B.C. in talks with First Nations amid confusion over closure of Joffre Lakes park

Click to play video: 'Controversial shutdown of Joffre Lake Park by B.C. First Nations'
Controversial shutdown of Joffre Lake Park by B.C. First Nations
WATCH: Questions and controversy, after two B.C. First Nations made the surprise announcement that they're shutting down public access to one of the province's most popular provincial parks for more than a month. Paul Johnson reports – Aug 25, 2023

There are growing questions and confusion about an unprecedented move by the B.C. government to close one of the province’s most popular provincial parks on behalf of two First Nations.

Park rangers were at the entrance to Joffre Lakes Provincial Park on Friday, turning visitors away.

That came a day after an announcement by the Líl̓wat and N’Quatqua First Nations that they were “shutting down” public access to the park until the end of September to support Indigenous celebrations, including harvesting food and ceremonial activities.

Whether the closure will last that long remains unclear, according to the province.

Click to play video: 'Joffre Lakes Park closed to public until end of September'
Joffre Lakes Park closed to public until end of September

In a statement Friday, B.C. Environment Minister George Heyman said his ministry was in talks with the nations “to find a solution that will provide space and privacy for cultural activities while ensuring public access to the park in a responsible and sustainable manner.”

Story continues below advertisement

“My staff and I have been in active conversations with members of the Nations as we work to find a solution that meets everyone’s needs,” Heyman said.

Breaking news from Canada and around the world sent to your email, as it happens.

In the interim, however, BC Parks has moved to close access to the area through Sept. 1 as discussions continue, Heyman said.

The booking system for park day passes has been deactivated, and the province is offering refunds to people who had backcountry reservations at Joffre Lakes.

BC United Skeena MLA Ellis Ross said the sudden closure and the province’s reaction are evidence of a breakdown in communication and of a failure to properly engage with the two nations.

Click to play video: 'Landslide at Joffre peak, no injuries or fatalities reported'
Landslide at Joffre peak, no injuries or fatalities reported

Ross, who was formerly the elected chief councillor of the Haisla Nation, alleged the NDP government has failed to sit down and meaningfully deal with First Nations interests.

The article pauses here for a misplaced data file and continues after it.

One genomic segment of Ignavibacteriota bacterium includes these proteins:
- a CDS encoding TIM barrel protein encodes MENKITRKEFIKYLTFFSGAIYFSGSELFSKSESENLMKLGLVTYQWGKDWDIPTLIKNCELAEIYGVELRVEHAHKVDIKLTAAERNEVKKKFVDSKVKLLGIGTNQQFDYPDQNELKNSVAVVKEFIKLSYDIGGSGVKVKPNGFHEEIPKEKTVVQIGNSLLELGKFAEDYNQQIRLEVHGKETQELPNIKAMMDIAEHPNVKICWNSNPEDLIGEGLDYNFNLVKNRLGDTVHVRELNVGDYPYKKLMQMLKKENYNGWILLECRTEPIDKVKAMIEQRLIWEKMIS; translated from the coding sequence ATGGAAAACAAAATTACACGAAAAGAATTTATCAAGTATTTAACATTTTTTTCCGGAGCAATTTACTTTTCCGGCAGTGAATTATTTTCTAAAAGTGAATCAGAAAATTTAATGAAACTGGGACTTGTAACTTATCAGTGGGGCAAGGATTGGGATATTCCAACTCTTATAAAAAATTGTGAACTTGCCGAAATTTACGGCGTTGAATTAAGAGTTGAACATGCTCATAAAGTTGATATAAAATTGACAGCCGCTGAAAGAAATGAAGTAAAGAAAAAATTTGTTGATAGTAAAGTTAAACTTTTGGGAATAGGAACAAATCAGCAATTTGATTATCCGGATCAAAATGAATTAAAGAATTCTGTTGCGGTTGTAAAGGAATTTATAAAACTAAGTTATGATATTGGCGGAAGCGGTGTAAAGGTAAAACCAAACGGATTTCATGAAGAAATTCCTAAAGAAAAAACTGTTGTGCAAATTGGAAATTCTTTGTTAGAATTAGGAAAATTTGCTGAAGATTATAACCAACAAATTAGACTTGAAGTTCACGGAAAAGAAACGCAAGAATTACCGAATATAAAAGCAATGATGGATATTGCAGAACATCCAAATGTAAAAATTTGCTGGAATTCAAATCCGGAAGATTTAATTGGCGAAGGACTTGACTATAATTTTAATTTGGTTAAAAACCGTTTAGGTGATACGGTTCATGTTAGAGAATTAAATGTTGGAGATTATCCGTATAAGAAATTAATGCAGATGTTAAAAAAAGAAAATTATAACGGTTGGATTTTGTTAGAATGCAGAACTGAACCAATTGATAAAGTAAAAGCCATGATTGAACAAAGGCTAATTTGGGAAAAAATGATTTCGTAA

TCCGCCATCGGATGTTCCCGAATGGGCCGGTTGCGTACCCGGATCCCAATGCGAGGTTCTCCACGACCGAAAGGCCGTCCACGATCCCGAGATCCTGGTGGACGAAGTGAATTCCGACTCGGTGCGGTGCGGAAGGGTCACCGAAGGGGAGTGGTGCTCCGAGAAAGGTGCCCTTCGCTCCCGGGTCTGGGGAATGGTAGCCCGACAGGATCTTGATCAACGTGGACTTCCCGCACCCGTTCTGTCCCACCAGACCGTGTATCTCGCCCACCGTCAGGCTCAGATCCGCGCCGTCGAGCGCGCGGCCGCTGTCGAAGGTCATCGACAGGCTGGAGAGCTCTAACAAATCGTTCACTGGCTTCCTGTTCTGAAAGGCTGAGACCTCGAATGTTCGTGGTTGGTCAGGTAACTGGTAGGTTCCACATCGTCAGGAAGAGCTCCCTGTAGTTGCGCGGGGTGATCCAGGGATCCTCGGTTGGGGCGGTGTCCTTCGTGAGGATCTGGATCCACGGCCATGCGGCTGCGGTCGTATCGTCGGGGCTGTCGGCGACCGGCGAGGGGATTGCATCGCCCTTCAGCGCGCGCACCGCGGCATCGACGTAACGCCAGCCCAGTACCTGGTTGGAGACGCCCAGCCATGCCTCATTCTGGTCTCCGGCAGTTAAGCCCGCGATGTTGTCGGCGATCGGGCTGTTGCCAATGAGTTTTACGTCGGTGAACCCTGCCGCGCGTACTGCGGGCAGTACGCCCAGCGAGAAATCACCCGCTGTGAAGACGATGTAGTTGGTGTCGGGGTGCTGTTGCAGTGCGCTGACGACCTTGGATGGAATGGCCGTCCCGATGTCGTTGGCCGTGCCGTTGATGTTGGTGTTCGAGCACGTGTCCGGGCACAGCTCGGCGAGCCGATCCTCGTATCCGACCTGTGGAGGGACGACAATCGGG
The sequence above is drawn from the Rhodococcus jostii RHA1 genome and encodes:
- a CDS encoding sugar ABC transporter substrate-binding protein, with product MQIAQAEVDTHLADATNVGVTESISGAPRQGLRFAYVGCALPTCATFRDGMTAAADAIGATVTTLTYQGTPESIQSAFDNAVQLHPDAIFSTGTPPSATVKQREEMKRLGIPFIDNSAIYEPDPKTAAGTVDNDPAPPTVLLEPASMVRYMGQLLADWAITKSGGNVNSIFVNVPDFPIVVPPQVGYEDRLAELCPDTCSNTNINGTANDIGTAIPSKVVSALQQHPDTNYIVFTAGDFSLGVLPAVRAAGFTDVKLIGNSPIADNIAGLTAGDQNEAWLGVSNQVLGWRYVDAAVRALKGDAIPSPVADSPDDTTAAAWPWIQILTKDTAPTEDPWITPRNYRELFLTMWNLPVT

Story continues below advertisement

The result, he argued, was First Nations finding themselves forced to act on their own, or finding themselves in the middle of contentious political disputes such as caribou management in the B.C. interior or old-growth logging at Fairy Creek on Vancouver Island.

“I do understand where these First Nations are coming from, I do understand their frustration, I do understand the general public wondering what will happen to other Crown assets and how it will affect them,” Ross said.

“I think this actually goes back to openness and transparency and accountability that the government owes the people of B.C. in respect to these types of issues, and actually handle it head-on. Don’t leave the First Nations to be blamed for all of it, because this is not the First Nations’ fault.

“They are at the table trying to negotiate an agreement, trying to address their interests and their rights and title, but it’s this government that for some reason or another is ignoring it.”

Click to play video: 'BC Parks warn hikers about crowds at Joffre Lakes'
BC Parks warn hikers about crowds at Joffre Lakes

At the Joffre Lakes trailhead Monday, visiting tourists were visibly confused.

Story continues below advertisement

“I’m disappointed, of course. Why?” one traveller from Japan told Global News.

Another visitor from Germany said Friday was his second attempt to access the park after previously failing to get a day pass, and that while he was sympathetic, he wished he’d been notified of the closure before arriving.

“I can understand for the natural reserves, and to keep it as it is in the future as it was in the past,” he said.

“Maybe like something to get from the news would have been better, and then I would not drive here.”

In his statement, Heyman apologized for the disruption, saying the government understood the impact the closure has had on people’s plans with short notice.

Joffre Lakes have grown in recent years to become one of B.C.’s premiere attractions. In 2019 it saw 196,000, an increase of 222 per cent since 2010.

Sponsored content